The PGE(2)/IL-10 Axis Determines Susceptibility of B-1 Cell-Derived Phagocytes (B-1CDP) to Leishmania major Infection

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2015-05-01
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Arcanjo, Angelica F.
LaRocque-de-Freitas, Isabel F.
Rocha, Juliana Dutra B.
Zamith, Daniel
Costa-da-Silva, Ana Caroline
Nunes, Marise Pinheiro
Mesquita-Santos, Fabio P.
Morrot, Alexandre
Filardy, Alessandra A.
Mariano, Mario [UNIFESP]
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B-1 cells can be differentiated from B-2 cells because they are predominantly located in the peritoneal and pleural cavities and have distinct phenotypic patterns and activation properties. A mononuclear phagocyte derived from B-1 cells (B-1CDP) has been described. As the B-1CDP cells migrate to inflammatory/infectious sites and exhibit phagocytic capacity, the microbicidal ability of these cells was investigated using the Leishmania major infection model in vitro. the data obtained in this study demonstrate that B-1CDP cells are more susceptible to infection than peritoneal macrophages, since B-1CDP cells have a higher number of intracellular amastigotes forms and consequently release a larger number of promastigotes. Exacerbated infection by Leishmania major required lipid bodies/PGE(2) and IL-10 by B-1CDP cells. Both infection and the production of IL-10 were decreased when PGE(2) production was blocked by NSAIDs. the involvement of IL-10 in this mechanism was confirmed, since B-1CDP cells from IL-10 KO mice are more competent to control Leishmania major infection than cells from wild type mice. These findings further characterize the B-1CDP cells as an important mononuclear phagocyte that plays a previously unrecognized role in host responses to Leishmania major infection, most likely via PGE(2)-driven production of IL-10.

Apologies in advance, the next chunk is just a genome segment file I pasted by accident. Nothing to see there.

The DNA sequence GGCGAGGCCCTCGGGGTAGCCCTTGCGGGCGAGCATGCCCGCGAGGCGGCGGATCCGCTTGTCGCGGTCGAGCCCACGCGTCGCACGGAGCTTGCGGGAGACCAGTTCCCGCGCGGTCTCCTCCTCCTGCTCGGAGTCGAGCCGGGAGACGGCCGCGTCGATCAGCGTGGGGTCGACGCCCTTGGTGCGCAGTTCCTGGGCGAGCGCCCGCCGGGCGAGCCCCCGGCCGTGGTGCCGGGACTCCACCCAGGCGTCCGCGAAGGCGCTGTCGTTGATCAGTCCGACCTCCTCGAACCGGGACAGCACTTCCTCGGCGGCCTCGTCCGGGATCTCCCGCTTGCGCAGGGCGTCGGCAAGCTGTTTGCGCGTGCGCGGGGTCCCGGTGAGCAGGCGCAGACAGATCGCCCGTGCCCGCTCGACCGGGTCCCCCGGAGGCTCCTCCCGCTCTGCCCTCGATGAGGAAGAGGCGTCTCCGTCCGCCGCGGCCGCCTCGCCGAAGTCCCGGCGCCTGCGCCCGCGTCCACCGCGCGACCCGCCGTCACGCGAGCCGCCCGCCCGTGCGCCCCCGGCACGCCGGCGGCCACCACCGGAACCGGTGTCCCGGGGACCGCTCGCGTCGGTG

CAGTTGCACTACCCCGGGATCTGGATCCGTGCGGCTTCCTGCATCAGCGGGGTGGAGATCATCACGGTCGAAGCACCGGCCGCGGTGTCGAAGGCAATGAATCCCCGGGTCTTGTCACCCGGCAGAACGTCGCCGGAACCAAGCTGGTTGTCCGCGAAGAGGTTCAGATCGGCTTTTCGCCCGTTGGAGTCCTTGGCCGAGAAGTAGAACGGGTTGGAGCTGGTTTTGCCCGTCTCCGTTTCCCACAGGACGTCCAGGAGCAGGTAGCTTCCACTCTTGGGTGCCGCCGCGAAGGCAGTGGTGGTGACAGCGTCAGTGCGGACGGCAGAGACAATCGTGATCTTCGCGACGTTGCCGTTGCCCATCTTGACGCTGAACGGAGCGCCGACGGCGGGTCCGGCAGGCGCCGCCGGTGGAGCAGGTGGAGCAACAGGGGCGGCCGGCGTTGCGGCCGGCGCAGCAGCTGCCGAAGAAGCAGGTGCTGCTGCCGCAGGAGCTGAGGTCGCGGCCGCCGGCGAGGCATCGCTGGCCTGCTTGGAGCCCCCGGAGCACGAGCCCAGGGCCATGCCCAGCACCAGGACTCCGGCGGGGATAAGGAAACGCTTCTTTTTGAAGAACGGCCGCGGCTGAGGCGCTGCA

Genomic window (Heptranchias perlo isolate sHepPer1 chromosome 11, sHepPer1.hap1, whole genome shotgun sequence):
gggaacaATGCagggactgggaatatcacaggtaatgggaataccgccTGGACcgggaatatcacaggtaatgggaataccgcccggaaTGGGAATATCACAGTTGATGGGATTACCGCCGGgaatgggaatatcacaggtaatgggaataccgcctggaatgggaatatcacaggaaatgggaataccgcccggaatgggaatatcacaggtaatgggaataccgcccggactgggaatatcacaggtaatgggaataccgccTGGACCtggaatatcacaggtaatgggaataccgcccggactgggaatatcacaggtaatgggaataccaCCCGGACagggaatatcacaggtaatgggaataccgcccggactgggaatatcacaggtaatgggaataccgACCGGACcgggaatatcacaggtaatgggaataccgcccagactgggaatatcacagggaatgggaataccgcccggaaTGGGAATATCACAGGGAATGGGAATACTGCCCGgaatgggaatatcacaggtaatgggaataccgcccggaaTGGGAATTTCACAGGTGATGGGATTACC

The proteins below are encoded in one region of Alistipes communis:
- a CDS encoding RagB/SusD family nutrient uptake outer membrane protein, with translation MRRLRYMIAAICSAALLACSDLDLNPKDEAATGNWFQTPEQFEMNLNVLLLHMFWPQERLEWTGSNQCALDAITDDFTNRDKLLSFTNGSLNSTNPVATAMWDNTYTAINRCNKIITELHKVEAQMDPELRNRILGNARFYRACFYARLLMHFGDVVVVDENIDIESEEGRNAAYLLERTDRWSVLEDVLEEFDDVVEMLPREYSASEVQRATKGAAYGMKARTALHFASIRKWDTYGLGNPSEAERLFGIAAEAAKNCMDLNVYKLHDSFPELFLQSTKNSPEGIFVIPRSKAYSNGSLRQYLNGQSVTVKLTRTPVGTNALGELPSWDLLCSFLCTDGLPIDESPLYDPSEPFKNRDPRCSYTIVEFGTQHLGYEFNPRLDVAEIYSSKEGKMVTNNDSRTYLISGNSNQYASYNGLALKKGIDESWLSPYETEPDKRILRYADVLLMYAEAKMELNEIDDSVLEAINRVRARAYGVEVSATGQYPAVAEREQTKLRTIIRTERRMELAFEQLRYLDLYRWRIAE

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Plos One. San Francisco: Public Library Science, v. 10, n. 5, 18 p., 2015.